A new law in Guatemala has created a stir among the LGBTQ+ community and its supporters. This legislation not only defines marriage as a union between one man and one woman but also prevents schools from teaching about sexual diversity.
The Cuban government may pass a new family code that would allow same-sex couples to marry, but not before it goes through an extensive review process.
In a historic vote, the Congresses of Querétaro and Sonora passed legislation that will allow same-sex marriage.
In a historic vote, the Congress of the Mexican state of Yucatán passed a law legalizing equal marriage and banning “conversion therapies.” This is not only good news for Yucatán; it’s great news for all in Latin America!
LGBTQ rights in South America are a major topic of discussion these days. A recent lawsuit filed in Honduras set precedent for LGBTQ protections throughout the region. The case was being heard by the Inter-American tribunal and was their first ruling on transphobic and LGBTQphobic violence against a person within its jurisdiction. This trial had many people watching to see if it will have ramifications for other countries in the area like Mexico, Brazil, or Colombia, who all share this tribunal’s jurisdiction.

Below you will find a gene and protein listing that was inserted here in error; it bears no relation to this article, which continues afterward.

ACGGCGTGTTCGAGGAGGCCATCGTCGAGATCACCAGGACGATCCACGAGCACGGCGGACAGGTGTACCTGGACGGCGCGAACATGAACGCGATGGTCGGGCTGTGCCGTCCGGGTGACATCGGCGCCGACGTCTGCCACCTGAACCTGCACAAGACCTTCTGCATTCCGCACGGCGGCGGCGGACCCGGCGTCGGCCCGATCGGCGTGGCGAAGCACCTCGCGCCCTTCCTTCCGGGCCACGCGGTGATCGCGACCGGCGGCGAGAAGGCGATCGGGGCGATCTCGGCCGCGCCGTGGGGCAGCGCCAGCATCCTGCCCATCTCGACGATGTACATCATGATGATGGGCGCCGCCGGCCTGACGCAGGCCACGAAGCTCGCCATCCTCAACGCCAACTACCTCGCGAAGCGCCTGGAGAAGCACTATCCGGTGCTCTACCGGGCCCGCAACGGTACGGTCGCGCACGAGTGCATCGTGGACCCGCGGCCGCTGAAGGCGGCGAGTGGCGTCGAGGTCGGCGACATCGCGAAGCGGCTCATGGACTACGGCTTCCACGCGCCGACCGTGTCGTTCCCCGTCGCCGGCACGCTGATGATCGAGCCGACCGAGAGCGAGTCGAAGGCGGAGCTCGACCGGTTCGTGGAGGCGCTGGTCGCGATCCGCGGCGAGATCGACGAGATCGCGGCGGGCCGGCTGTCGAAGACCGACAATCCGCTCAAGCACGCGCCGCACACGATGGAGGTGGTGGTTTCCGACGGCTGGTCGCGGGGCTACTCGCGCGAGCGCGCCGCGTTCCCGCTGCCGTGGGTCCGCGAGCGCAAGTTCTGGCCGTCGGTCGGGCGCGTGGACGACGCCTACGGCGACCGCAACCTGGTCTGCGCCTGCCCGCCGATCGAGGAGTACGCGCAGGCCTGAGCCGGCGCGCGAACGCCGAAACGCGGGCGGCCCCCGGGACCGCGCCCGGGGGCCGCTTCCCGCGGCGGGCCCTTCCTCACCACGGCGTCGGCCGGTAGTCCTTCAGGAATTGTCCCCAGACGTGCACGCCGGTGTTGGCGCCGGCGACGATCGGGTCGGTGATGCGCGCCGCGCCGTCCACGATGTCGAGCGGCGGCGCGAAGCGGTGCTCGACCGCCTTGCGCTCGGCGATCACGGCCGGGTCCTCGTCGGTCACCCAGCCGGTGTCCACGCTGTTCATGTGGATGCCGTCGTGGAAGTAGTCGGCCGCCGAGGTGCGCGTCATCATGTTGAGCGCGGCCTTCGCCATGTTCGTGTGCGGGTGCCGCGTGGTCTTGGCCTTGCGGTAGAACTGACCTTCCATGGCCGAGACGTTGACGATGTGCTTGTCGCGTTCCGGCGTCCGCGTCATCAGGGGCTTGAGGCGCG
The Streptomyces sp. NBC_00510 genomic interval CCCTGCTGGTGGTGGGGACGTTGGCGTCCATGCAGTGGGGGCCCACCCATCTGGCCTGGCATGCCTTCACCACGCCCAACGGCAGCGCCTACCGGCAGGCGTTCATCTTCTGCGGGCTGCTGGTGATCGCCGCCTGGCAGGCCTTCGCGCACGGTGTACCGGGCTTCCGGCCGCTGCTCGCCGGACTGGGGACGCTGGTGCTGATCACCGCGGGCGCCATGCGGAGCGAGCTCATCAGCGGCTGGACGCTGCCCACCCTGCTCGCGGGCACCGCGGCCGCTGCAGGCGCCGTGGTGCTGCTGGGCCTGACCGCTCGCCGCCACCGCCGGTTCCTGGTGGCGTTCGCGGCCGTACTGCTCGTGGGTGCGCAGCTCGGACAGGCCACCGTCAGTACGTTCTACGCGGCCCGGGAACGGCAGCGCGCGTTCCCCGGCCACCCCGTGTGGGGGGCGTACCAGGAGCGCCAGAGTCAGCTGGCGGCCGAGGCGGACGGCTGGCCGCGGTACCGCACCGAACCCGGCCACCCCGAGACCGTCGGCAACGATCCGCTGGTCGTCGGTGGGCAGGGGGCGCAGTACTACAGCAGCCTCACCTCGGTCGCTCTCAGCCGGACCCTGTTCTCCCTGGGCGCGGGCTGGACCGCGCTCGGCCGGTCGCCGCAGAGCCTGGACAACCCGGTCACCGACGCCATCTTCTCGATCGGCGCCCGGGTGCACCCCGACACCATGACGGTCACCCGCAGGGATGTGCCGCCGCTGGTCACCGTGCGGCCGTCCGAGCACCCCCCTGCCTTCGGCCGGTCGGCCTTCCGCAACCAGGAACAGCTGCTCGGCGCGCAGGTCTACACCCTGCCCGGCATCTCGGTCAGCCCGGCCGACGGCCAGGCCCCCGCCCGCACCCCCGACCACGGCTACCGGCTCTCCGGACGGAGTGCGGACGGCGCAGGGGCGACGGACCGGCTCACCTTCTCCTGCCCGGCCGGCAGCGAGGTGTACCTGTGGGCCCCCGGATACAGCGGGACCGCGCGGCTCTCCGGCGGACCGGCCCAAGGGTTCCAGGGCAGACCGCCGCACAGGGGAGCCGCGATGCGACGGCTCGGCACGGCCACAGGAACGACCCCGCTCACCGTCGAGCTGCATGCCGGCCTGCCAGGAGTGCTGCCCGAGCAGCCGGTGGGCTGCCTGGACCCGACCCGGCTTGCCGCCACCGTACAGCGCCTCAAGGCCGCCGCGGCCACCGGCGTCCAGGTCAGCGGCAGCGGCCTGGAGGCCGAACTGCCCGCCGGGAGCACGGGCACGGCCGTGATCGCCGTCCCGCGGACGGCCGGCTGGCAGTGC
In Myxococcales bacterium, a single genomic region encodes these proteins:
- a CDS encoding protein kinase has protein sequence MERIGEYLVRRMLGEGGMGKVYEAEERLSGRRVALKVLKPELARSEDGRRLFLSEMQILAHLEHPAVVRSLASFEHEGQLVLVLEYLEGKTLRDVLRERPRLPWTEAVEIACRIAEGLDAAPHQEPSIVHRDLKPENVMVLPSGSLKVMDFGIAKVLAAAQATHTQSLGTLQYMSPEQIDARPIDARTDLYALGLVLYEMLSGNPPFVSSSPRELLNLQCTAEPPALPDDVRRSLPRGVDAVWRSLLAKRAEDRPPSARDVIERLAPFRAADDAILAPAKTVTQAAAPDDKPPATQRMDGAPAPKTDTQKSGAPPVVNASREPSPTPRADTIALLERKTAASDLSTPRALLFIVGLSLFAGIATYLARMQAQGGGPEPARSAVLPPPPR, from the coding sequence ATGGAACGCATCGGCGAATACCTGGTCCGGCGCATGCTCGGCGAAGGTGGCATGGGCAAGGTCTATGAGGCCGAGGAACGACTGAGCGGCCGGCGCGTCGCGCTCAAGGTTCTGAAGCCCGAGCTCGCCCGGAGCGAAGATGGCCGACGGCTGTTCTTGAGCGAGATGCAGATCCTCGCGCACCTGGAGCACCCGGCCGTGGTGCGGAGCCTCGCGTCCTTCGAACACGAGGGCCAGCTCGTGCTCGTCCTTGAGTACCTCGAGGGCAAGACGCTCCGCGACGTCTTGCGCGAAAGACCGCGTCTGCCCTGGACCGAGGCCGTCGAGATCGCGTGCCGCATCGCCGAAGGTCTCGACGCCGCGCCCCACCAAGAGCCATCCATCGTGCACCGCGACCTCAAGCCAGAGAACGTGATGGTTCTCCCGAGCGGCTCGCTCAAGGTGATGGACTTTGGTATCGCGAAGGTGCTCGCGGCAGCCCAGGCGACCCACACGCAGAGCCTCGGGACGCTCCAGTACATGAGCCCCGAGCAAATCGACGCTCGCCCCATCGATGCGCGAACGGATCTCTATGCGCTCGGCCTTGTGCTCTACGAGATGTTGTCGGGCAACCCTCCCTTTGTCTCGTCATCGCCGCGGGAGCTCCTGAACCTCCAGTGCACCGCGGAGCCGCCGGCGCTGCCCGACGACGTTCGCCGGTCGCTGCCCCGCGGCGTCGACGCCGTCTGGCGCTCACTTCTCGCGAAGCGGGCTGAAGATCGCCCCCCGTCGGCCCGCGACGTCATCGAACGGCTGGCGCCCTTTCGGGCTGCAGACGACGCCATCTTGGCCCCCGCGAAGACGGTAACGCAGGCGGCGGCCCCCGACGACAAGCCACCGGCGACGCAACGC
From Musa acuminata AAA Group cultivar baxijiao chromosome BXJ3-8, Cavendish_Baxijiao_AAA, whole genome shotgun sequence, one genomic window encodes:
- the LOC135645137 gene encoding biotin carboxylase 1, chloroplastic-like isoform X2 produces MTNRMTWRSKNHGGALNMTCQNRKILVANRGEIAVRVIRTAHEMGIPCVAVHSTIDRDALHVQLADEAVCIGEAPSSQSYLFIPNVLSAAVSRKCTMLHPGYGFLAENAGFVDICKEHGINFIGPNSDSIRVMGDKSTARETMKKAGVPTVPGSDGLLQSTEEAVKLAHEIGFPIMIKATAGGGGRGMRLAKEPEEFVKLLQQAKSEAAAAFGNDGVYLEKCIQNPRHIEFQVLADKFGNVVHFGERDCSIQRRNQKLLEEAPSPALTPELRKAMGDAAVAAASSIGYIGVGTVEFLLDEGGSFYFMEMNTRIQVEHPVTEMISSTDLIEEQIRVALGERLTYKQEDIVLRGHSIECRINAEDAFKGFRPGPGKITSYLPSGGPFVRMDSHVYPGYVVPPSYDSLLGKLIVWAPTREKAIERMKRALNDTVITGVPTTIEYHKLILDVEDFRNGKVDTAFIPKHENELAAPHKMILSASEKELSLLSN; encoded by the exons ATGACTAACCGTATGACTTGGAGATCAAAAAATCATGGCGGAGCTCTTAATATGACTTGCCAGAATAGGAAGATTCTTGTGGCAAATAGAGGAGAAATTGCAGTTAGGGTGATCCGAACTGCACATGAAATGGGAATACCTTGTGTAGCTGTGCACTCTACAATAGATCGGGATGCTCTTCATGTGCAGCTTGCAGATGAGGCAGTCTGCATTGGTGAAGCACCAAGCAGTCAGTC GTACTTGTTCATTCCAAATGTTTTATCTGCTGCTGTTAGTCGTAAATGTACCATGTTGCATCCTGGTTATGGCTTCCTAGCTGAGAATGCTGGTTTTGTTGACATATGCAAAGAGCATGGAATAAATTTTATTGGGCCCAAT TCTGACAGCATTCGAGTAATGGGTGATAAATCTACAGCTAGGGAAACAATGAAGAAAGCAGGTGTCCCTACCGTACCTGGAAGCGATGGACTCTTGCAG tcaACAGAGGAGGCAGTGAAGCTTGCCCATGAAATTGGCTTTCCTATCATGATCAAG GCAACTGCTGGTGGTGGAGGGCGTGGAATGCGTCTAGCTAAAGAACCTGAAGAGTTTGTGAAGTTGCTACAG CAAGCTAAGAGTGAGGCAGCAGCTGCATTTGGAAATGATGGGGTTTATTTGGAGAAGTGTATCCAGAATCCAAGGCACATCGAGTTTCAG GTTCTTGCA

You may not have heard yet, but Sinaloa, Mexico has just legalized same-sex marriage! This is huge news for the LGBTQ+ community in this Latin American country.
In a historic move, Chilean President Sebastián Piñera has promised to speed up the process of legalizing same-sex marriage in the country.
Marriage equality is still not legal throughout Mexico, with only a few states and the country’s capital territory having approved marriage for same-sex couples in recent years.
For the rest, LGBTQ couples must apply to a judge for approval to marry, a process that is not always accepted and still prevents them from accessing a range of rights and social benefits.
Honduras is one of the few countries in Latin America and the world that has not legalized marriage equality yet.
An important decision has been made in Bolivia that could impact the entire LGBTQ community in the country.
The final vote on marriage equality in Sinaloa may be delayed because of electoral times scheduled for 2021.
In the Mexican state of Baja California, it is difficult to get married when you are in a same-sex relationship.
In Costa Rica, Daritza Araya Arguedas, 24, a judicial technician, and Alexandra Quirós Castillo, 29, a university student, dreamed of getting married but couldn’t do so until now, not that they didn’t want to, but the equal marriage was illegal.
It's been a long time coming, but Cuba is finally starting to see LGBTQ rights. In the past few years, they have made strides in protecting LGBTQ people from discrimination. This blog post will give you some of the history behind this struggle for equality.
In the last decade, Honduras has seen an increase in LGBTQ violence and a decline in LGBTQ rights. It's no wonder why they're also among the most dangerous places for queer women. This blog post will go over what is happening currently in Honduras with regards to LGBTQ rights.
Argentina is one of the most progressive countries in Latin America when it comes to LGBTQ rights. It was the first country in South America to legalize same-sex marriage and has a relatively high degree of acceptance for LGBTQ people. Let's explore how Argentina came to be one of the world's leading advocates for LGBTQ rights.